Year 8 Carding Mill Valley Trip
The National Trust described Year 8 students as “excellent” during their field visit to Carding Mill Valley.
They saw examples of erosion, transportation and deposition (rock cycle) and took measurements like stream depth and water speed to show how deposition affects water flow at different sites in the valley. Students also examined river bedload, measured and graded rocks, observing how they become more rounded (eroded) as they are transported longer distances. Next they sampled freshwater invertebrates and learnt a new Biology technique, the “kick test”. Students used a classification key to identify their catch. After looking up their scientific names, students examined the invertebrates under microscopes, sketched them and identified adaptations to living in fast flowing freshwater. Finally students were able to act as environmental scientists by scoring the invertebrates with a biotic index to indicate water pollution – luckily group discussion revealed the water was nice and clean! The grand finale involved a guided walk with lots of Science, Geography and History. One group even made it up beyond Light Spout Water fall to the source of the river and learnt that the rare plants (mosses and liverworts) in the surrounding boggy flushes are the reason Carding Mill Valley is classed as a Biological Site of Special Scientific Interest (SSSI).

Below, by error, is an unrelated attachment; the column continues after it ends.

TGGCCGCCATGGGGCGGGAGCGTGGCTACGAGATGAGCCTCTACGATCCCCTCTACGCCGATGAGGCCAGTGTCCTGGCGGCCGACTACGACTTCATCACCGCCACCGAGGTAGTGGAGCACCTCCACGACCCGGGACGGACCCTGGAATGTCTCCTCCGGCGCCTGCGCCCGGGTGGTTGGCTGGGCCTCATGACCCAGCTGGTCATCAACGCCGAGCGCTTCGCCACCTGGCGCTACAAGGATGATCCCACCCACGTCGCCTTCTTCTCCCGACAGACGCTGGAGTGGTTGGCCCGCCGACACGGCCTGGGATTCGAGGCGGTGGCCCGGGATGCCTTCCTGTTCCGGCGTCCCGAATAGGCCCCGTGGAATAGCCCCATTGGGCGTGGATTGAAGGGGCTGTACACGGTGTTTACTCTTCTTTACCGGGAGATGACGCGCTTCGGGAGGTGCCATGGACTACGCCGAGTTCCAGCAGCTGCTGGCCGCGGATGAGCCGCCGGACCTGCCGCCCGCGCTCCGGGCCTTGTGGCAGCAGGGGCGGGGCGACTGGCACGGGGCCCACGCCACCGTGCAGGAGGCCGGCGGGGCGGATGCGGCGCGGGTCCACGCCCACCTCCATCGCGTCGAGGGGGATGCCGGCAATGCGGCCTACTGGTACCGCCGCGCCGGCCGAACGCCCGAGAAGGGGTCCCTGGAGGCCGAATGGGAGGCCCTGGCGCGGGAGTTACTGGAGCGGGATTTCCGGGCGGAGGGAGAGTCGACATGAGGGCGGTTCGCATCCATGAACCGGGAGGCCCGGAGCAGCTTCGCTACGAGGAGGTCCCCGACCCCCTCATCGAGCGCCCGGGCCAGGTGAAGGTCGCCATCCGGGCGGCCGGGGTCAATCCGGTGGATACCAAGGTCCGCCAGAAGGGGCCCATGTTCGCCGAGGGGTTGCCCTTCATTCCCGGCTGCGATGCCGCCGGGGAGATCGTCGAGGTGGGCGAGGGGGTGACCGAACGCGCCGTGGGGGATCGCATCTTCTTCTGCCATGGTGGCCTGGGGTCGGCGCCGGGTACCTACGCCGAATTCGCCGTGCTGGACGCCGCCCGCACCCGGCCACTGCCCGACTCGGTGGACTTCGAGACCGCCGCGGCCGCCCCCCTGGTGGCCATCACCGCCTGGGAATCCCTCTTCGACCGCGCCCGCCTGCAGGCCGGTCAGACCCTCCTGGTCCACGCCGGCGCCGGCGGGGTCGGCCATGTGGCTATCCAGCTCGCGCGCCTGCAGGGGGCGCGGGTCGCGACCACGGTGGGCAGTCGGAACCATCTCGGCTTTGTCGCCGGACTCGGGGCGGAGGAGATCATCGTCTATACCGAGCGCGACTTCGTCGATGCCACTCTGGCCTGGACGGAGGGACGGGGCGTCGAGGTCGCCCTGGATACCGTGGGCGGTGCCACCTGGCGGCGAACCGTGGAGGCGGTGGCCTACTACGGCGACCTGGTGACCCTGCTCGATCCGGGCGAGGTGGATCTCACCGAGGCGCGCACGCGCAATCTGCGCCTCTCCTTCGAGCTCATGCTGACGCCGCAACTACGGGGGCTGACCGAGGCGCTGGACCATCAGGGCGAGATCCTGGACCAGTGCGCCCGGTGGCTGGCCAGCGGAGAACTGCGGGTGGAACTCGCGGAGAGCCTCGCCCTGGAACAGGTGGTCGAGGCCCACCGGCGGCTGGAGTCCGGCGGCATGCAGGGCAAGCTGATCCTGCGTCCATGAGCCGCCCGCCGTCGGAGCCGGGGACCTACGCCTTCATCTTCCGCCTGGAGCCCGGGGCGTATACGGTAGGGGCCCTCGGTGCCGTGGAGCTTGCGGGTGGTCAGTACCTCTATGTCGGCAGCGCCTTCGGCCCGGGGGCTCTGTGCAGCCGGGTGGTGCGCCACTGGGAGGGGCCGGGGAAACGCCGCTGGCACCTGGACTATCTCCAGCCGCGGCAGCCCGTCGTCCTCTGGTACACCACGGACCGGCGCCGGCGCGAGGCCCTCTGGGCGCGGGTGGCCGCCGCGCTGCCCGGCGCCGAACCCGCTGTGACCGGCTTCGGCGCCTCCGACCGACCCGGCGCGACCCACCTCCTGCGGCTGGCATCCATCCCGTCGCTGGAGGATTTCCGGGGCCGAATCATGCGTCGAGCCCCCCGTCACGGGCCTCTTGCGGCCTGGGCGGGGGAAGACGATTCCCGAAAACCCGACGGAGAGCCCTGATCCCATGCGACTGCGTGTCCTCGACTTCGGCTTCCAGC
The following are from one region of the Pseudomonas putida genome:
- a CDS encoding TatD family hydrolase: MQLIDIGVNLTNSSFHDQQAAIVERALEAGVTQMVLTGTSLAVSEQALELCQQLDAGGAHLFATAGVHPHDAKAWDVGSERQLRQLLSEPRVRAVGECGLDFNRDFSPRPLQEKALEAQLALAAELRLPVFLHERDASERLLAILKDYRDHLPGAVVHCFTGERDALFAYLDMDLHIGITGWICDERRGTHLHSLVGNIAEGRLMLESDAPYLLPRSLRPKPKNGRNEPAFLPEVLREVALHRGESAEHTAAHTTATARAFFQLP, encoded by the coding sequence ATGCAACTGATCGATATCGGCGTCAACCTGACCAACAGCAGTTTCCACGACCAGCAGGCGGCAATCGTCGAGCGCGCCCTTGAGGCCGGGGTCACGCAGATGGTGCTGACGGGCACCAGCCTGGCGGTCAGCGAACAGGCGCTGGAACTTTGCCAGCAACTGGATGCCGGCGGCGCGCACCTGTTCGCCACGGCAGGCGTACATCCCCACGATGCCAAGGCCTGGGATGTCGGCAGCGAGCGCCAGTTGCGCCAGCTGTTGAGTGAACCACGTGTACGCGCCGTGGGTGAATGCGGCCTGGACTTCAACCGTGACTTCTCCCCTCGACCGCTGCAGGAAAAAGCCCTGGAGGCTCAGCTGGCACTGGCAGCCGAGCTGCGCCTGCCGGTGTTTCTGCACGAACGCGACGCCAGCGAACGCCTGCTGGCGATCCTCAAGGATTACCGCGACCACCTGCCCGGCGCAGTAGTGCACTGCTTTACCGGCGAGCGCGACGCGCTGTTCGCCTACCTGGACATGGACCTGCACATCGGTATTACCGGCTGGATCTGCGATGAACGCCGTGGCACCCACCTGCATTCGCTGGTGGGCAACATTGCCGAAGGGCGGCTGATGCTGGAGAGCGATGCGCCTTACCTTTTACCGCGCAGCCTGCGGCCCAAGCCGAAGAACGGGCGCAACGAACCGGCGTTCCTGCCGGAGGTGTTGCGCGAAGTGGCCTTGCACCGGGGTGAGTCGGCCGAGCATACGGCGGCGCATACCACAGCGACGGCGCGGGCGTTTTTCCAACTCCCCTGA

A big thank you to our students for representing our school so well and to our adult helpers without whom this trip would not have been possible.